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Norway, Early Christianity in.

Norw. heard of Christianity through the Vikings (see also Iceland, 1), who made piratical raids on Eng., Scot., Ireland, Fr., and elsewhere and whose captives included Christians. Haakon I (“the Good”; ca. 914–961; king of Norw. 935–961), brought up as a Christian by Athelstan (Aethelstan; 895–940; king of West Saxons and Mercians ca. 924, of Eng. ca. 937), brought Christian influences to Norw. but failed in the attempt to persuade his people to embrace Christianity. Olaf* I and Thangbrand* used violence in trying to Christianize Norway. Olaf* II continued the task, which was completed toward the end of the 11th c. But king and hierarchy fought till late in the 13th c. Decay set in early in the 14th c. Much of the clergy perished in the Black Death 1349. Morals declined in the 15th and early 16th c.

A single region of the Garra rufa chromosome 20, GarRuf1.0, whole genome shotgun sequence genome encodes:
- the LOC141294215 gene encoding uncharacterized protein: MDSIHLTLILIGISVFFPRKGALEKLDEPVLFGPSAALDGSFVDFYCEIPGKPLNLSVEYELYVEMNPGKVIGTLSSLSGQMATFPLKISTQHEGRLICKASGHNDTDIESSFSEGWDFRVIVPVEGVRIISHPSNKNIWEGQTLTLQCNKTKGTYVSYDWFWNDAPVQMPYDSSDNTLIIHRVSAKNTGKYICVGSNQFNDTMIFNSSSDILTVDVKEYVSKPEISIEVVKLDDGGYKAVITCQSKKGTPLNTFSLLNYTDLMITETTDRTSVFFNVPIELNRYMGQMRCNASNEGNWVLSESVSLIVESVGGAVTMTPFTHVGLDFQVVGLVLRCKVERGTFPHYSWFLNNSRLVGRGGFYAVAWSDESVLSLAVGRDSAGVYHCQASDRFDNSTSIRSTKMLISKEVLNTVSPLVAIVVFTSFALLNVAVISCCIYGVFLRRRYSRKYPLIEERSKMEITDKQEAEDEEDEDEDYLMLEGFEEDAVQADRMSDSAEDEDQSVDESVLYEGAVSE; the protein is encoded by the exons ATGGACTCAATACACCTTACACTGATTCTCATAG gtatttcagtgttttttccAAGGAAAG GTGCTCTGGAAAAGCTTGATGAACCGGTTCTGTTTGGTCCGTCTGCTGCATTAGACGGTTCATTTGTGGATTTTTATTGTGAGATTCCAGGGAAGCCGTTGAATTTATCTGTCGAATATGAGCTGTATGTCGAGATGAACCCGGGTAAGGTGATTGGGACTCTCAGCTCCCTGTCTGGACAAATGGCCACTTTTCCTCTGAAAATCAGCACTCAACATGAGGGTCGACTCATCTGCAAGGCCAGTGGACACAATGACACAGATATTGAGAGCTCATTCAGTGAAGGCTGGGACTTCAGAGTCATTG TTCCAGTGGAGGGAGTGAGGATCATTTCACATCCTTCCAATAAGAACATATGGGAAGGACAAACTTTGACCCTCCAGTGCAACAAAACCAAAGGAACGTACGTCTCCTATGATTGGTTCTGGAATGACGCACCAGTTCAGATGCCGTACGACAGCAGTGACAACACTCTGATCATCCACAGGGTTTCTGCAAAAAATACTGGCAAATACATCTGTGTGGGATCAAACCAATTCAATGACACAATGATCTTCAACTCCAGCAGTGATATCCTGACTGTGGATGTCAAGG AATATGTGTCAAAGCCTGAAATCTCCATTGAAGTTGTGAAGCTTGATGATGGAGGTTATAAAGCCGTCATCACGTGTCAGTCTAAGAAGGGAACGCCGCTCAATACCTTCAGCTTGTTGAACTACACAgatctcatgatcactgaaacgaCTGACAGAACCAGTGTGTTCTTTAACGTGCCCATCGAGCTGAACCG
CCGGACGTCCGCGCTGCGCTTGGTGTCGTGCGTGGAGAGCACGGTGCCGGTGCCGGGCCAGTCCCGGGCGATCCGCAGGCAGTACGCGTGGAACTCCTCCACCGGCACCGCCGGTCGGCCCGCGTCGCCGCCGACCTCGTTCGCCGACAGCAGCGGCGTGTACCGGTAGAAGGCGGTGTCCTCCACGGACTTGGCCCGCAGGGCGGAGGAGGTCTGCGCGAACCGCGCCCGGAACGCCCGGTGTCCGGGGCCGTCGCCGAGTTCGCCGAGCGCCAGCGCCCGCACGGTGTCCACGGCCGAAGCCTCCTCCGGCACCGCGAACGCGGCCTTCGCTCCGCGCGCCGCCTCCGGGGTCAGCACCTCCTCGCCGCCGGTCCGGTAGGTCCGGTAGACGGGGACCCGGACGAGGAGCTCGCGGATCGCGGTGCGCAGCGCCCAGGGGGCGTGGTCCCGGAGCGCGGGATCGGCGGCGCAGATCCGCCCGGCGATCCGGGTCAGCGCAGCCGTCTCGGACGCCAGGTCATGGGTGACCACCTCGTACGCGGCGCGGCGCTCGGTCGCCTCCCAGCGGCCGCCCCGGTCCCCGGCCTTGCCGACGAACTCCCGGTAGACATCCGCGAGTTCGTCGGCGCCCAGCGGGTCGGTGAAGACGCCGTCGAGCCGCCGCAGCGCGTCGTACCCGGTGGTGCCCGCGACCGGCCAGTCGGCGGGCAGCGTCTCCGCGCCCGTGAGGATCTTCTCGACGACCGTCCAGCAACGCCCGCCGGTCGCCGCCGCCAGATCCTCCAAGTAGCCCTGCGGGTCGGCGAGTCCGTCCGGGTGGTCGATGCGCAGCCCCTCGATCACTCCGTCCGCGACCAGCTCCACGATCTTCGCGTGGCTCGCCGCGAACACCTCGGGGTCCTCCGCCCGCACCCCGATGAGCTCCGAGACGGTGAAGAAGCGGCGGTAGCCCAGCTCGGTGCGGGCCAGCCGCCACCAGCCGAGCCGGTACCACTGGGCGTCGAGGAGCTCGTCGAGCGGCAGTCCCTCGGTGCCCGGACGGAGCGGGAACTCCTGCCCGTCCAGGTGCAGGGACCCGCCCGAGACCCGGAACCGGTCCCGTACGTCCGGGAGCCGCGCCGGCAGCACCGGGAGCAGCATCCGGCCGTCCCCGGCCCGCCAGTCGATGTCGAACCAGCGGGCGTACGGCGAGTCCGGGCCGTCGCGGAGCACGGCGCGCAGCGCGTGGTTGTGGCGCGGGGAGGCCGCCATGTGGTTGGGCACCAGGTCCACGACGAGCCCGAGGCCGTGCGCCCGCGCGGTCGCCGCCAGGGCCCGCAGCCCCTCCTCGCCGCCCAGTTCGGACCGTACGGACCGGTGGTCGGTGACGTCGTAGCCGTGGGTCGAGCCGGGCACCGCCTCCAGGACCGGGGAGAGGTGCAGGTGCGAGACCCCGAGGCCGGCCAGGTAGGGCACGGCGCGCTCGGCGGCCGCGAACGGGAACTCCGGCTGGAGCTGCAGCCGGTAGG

Edited by: Erwin L. Lueker, Luther Poellot, Paul Jackson
©Concordia Publishing House, 2000, All rights Reserved. Reproduced with Permission

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The Lutheran Church--Missouri Synod


Original Editions ©Copyright 1954, 1975, 2000
Concordia Publishing House
All rights reserved.

Content Reproduced with Permission

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